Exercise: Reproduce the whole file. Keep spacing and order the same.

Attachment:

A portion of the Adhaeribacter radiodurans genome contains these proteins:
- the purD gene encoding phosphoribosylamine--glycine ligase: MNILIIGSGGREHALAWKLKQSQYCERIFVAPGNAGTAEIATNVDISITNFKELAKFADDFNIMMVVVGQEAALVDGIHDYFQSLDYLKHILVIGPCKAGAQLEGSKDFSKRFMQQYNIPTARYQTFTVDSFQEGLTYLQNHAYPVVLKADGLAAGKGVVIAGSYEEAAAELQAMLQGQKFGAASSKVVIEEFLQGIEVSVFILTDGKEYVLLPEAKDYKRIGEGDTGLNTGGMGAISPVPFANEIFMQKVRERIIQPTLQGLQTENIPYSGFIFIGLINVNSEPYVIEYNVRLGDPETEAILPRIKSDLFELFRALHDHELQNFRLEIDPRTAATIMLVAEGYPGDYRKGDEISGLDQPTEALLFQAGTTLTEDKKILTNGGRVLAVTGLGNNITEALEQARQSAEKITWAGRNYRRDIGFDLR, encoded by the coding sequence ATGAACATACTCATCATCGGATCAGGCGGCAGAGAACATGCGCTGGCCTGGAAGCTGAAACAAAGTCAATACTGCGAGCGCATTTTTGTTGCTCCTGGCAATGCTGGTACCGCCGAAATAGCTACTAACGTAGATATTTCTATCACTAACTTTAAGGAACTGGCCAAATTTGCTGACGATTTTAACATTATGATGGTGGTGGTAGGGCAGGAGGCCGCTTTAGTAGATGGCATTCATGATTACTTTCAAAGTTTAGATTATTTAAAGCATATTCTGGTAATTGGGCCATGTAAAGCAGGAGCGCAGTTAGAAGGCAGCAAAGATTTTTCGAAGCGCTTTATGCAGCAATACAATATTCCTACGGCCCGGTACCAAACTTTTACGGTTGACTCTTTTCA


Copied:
A portion of the Adhaeribacter radiodurans genome contains these proteins:
- the purD gene encoding phosphoribosylamine--glycine ligase: MNILIIGSGGREHALAWKLKQSQYCERIFVAPGNAGTAEIATNVDISITNFKELAKFADDFNIMMVVVGQEAALVDGIHDYFQSLDYLKHILVIGPCKAGAQLEGSKDFSKRFMQQYNIPTARYQTFTVDSFQEGLTYLQNHAYPVVLKADGLAAGKGVVIAGSYEEAAAELQAMLQGQKFGAASSKVVIEEFLQGIEVSVFILTDGKEYVLLPEAKDYKRIGEGDTGLNTGGMGAISPVPFANEIFMQKVRERIIQPTLQGLQTENIPYSGFIFIGLINVNSEPYVIEYNVRLGDPETEAILPRIKSDLFELFRALHDHELQNFRLEIDPRTAATIMLVAEGYPGDYRKGDEISGLDQPTEALLFQAGTTLTEDKKILTNGGRVLAVTGLGNNITEALEQARQSAEKITWAGRNYRRDIGFDLR, encoded by the coding sequence ATGAACATACTCATCATCGGATCAGGCGGCAGAGAACATGCGCTGGCCTGGAAGCTGAAACAAAGTCAATACTGCGAGCGCATTTTTGTTGCTCCTGGCAATGCTGGTACCGCCGAAATAGCTACTAACGTAGATATTTCTATCACTAACTTTAAGGAACTGGCCAAATTTGCTGACGATTTTAACATTATGATGGTGGTGGTAGGGCAGGAGGCCGCTTTAGTAGATGGCATTCATGATTACTTTCAAAGTTTAGATTATTTAAAGCATATTCTGGTAATTGGGCCATGTAAAGCAGGAGCGCAGTTAGAAGGCAGCAAAGATTTTTCGAAGCGCTTTATGCAGCAATACAATATTCCTACGGCCCGGTACCAAACTTTTACGGTTGACTCTTTTCA